Top Triggers of Heart Failure Exacerbations
A sudden worsening of heart failure, known as an exacerbation, usually occurs when some change places an increased demand on the weakened heart, which can't compensate by beating harder or faster. Heart failure exacerbations can be life-threatening, so it's important to recognize the signs of an exacerbation and know what to do.
When heart failure (sometimes called congestive heart failure is stabilized with good medication control and dietary management, it should be possible to prevent frequent exacerbations. Over time, however, the number of heart failure exacerbations is likely to rise as heart failure progresses and the heart is less able to handle increased loads. Often an exacerbation will require hospitalization until the doctor is convinced that the heart has stabilized. In severe cases, someone may need breathing support or IV medication, administered in an intensive care unit (ICU), to help the heart beat more strongly. The mechanical support of a ventilator may be needed until the acute symptoms have resolved.
Some triggers are within your control, and others are underlying conditions that can't be avoided. Here are the most frequent causes of exacerbations, along with how to avoid those that can be controlled.
Not taking medications correctly
Over time, many people with heart failure fail to follow the medication regimen the doctor has prescribed. One study found that nearly one-third of exacerbations occurred because patients failed to comply with their prescribed treatment. This happens for many reasons, including confusion and misreading labels, concern over side effects, and the high cost of medications. Often the medication regimen to control heart failure is complicated, requiring many medication doses throughout the day. Sometimes people with heart failure mistakenly think that because they feel better, they don't need the medications anymore.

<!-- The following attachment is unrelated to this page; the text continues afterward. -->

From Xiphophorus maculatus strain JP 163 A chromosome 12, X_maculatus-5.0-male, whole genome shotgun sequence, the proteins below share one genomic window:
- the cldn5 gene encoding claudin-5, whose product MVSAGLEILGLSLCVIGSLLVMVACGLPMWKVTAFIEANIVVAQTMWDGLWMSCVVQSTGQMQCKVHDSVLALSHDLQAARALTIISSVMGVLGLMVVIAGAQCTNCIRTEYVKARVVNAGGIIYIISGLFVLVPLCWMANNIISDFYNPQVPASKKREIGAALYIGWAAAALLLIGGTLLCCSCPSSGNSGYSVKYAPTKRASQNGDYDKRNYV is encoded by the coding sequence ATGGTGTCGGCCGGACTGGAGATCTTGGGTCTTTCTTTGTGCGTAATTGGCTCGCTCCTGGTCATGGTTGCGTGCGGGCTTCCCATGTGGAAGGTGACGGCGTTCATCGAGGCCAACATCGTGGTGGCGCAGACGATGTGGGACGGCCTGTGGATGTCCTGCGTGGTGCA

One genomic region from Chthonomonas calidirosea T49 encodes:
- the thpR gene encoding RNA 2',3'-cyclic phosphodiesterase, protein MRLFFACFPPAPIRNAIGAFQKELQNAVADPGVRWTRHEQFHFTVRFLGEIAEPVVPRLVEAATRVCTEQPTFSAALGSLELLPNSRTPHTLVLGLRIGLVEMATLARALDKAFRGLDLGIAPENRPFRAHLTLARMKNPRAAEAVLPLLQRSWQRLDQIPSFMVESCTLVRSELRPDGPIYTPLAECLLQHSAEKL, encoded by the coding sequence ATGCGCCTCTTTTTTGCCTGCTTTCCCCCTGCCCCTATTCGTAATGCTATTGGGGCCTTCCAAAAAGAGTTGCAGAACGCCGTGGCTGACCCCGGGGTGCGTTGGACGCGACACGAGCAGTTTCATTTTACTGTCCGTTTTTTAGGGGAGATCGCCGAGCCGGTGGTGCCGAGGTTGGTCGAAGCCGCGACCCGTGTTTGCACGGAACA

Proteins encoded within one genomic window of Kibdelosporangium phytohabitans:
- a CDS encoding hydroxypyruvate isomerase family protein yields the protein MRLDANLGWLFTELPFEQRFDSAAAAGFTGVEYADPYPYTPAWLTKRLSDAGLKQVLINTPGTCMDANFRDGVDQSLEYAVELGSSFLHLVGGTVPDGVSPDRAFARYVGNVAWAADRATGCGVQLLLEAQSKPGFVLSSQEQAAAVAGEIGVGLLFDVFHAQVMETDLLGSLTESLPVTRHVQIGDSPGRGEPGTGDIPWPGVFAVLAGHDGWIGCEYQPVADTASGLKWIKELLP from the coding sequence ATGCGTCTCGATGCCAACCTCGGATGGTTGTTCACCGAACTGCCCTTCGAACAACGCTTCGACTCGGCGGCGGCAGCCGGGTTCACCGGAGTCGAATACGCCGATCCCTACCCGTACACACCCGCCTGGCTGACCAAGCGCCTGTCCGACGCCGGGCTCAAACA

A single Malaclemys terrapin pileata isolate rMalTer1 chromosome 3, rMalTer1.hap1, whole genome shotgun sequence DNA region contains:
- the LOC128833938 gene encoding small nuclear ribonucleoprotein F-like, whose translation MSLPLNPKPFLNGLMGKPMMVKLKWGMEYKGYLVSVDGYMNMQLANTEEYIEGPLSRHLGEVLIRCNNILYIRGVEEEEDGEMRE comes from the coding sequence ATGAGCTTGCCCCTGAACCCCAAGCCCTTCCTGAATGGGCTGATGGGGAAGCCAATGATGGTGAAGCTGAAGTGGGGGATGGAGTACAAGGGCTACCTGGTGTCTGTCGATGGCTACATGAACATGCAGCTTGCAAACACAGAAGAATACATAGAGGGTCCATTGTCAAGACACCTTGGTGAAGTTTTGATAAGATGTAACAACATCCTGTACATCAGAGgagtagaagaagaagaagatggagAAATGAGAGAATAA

How to avoid this trigger: The medications prescribed for heart failure treat the symptoms of the condition and rebuild the strength of the heart muscle. Careful medication management is key to preventing exacerbations and gives the best chance for recovery. Bring in all your loved one's medication bottles when you visit your doctor, so he or she can determine if any changes need to be made. Bringing in the bottles is always better then bringing in a list.
Pneumonia and the respiratory infections that lead to it -- such as colds, the flu, and sinus infections -- are the top cause of hospitalization for a heart failure exacerbation. Other common infections that can trigger exacerbations include urinary tract infections, shingles, and food-borne illnesses.
How to avoid this trigger: Make sure your loved one gets all the vaccinations recommended by the doctor, including a yearly flu shot and a pneumococcal vaccine every five years to prevent pneumonia. Help him or her avoid being in close quarters with people who are sick. Also, remind your loved one to wash his or her hands frequently, and make sure everyone in the family knows not to touch their eyes and nose with unwashed hands.